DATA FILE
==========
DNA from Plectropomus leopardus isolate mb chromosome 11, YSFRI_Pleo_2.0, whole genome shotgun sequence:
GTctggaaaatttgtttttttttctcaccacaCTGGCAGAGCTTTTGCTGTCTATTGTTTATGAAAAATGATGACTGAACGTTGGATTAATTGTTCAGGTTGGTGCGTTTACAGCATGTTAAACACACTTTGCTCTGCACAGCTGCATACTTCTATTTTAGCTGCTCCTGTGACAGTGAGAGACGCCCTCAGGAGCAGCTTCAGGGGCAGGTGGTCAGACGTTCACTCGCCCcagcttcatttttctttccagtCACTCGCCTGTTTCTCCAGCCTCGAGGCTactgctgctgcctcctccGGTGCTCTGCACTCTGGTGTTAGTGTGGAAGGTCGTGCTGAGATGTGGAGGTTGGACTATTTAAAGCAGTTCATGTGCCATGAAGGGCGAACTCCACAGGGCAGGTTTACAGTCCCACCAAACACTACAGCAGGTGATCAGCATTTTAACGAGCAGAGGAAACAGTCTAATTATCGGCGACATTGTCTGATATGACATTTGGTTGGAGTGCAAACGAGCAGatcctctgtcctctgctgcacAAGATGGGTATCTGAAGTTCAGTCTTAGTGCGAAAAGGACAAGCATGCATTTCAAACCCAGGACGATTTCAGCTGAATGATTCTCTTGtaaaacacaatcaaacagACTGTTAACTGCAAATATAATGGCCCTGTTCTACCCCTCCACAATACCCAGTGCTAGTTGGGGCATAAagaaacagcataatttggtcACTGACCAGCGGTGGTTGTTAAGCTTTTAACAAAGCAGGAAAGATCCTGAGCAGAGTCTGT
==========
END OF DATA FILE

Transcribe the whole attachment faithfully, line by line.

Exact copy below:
DNA from Plectropomus leopardus isolate mb chromosome 11, YSFRI_Pleo_2.0, whole genome shotgun sequence:
GTctggaaaatttgtttttttttctcaccacaCTGGCAGAGCTTTTGCTGTCTATTGTTTATGAAAAATGATGACTGAACGTTGGATTAATTGTTCAGGTTGGTGCGTTTACAGCATGTTAAACACACTTTGCTCTGCACAGCTGCATACTTCTATTTTAGCTGCTCCTGTGACAGTGAGAGACGCCCTCAGGAGCAGCTTCAGGGGCAGGTGGTCAGACGTTCACTCGCCCcagcttcatttttctttccagtCACTCGCCTGTTTCTCCAGCCTCGAGGCTactgctgctgcctcctccGGTGCTCTGCACTCTGGTGTTAGTGTGGAAGGTCGTGCTGAGATGTGGAGGTTGGACTATTTAAAGCAGTTCATGTGCCATGAAGGGCGAACTCCACAGGGCAGGTTTACAGTCCCACCAAACACTACAGCAGGTGATCAGCATTTTAACGAGCAGAGGAAACAGTCTAATTATCGGCGACATTGTCTGATATGACATTTGGTTGGAGTGCAAACGAGCAGatcctctgtcctctgctgcacAAGATGGGTATCTGAAGTTCAGTCTTAGTGCGAAAAGGACAAGCATGCATTTCAAACCCAGGACGATTTCAGCTGAATGATTCTCTTGtaaaacacaatcaaacagACTGTTAACTGCAAATATAATGGCCCTGTTCTACCCCTCCACAATACCCAGTGCTAGTTGGGGCATAAagaaacagcataatttggtcACTGACCAGCGGTGGTTGTTAAGCTTTTAACAAAGCAGGAAAGATCCTGAGCAGAGTCTGT